Vitamin D: not just for bones
“Vitamin D deficiency and its consequences are extremely subtle, but have enormous implications for human health and disease. It is for this reason that vitamin D deficiency continues to go unrecognized by a majority of health care professionals.”
—Dr. Michael Holick, University of Boston
Vitamin D is a hormone that needs sunlight in order for the body to produce it. There are many factors that can affect the body’s ability to make and absorb vitamin D. Such variables include where you live, the different seasons, time spent outside, skin pigmentation, age, and absorption capacity.
Vitamin D’s benefits have been widely studied. However, most Americans are deficient in vitamin D and daily multivitamins don’t provide enough. Compelling research has demonstrated that vitamin D blood levels in the range of 50 to 80 ng/mL are associated with reduced mortality and a lower risk of common diseases.1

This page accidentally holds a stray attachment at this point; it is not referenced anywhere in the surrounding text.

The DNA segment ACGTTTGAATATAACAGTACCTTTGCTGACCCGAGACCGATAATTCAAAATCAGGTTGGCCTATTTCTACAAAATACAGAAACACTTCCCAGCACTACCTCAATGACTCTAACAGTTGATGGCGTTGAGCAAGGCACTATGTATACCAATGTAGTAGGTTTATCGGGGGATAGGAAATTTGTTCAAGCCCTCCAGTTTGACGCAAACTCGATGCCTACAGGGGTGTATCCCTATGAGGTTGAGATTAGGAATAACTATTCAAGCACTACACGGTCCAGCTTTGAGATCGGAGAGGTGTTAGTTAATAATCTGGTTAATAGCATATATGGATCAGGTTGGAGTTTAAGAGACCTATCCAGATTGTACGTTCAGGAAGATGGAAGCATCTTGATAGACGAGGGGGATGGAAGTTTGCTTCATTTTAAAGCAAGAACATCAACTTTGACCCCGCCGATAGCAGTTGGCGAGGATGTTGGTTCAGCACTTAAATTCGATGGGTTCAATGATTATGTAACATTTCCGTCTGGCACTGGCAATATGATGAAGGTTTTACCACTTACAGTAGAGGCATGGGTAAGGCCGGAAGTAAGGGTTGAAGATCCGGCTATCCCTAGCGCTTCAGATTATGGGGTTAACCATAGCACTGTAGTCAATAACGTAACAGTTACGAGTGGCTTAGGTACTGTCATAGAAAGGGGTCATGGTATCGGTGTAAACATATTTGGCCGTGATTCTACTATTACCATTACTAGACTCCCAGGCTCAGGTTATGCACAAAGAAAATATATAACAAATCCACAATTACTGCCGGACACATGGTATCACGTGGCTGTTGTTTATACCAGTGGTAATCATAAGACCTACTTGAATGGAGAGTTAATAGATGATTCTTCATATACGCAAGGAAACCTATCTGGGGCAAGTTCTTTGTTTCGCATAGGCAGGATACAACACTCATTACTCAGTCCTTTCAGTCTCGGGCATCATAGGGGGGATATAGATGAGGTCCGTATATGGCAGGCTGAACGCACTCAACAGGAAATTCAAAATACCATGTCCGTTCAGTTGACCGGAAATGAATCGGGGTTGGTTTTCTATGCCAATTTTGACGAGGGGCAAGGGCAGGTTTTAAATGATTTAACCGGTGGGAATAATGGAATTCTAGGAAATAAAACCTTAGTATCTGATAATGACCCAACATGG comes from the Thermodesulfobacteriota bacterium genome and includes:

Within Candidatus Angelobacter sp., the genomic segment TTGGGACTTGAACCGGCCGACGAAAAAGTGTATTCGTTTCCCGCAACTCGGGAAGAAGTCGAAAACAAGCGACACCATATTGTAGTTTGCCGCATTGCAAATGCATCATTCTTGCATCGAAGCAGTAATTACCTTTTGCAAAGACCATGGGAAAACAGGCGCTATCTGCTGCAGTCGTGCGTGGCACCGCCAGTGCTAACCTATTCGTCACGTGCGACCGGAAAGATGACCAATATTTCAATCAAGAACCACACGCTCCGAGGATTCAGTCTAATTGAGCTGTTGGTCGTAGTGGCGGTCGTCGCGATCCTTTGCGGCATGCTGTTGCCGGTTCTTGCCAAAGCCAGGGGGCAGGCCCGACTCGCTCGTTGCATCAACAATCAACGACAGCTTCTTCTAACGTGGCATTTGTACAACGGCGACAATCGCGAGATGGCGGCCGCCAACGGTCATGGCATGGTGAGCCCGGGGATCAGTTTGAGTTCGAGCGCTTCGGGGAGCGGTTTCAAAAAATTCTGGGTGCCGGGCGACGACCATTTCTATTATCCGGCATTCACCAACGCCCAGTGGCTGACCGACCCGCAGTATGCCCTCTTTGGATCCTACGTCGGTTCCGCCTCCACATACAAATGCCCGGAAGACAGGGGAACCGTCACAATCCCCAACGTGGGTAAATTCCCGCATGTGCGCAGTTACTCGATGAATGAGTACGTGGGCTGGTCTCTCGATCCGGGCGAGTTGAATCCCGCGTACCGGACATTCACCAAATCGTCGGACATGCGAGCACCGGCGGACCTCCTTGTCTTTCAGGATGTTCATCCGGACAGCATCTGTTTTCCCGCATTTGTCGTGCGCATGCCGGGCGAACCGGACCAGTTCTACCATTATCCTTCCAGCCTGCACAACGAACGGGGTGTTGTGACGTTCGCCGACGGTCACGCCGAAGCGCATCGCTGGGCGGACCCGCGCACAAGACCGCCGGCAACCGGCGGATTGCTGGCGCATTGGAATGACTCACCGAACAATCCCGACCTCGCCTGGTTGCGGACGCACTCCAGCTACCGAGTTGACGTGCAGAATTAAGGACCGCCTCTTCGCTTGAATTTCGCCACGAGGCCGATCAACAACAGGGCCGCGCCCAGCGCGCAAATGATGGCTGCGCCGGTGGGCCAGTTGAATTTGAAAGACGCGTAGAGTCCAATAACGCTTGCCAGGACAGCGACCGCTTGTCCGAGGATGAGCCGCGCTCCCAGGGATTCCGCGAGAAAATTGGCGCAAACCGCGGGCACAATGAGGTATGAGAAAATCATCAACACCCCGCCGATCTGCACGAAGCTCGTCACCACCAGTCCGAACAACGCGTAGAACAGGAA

For the next 2 issues, we’ll take a look at some of the research with vitamin D and how it benefits many of these common diseases.
It is unlikely that your prenatal vitamin has adequate amounts of vitamin D. Check the label, but most prenatals have around 400IU per capsule. Individual requirements vary depending on your current level of serum vitamin D, but starting with around 5,000 IU of vitamin D per day is recommended. "Women in studies who took 4,000 IU of the vitamin daily in their second and third trimesters showed no evidence of harm, but they had half the rate of pregnancy-related complications as women who took 400 IU of vitamin D every day" says neonatologist and study co-researcher Carol L. Wagner, MD, of the Medical University of South Carolina. In the study women who took 4000IU of vitamin D a day were half as likely to develop gestational diabetes, pregnancy-related high blood pressure, or preeclampsia.2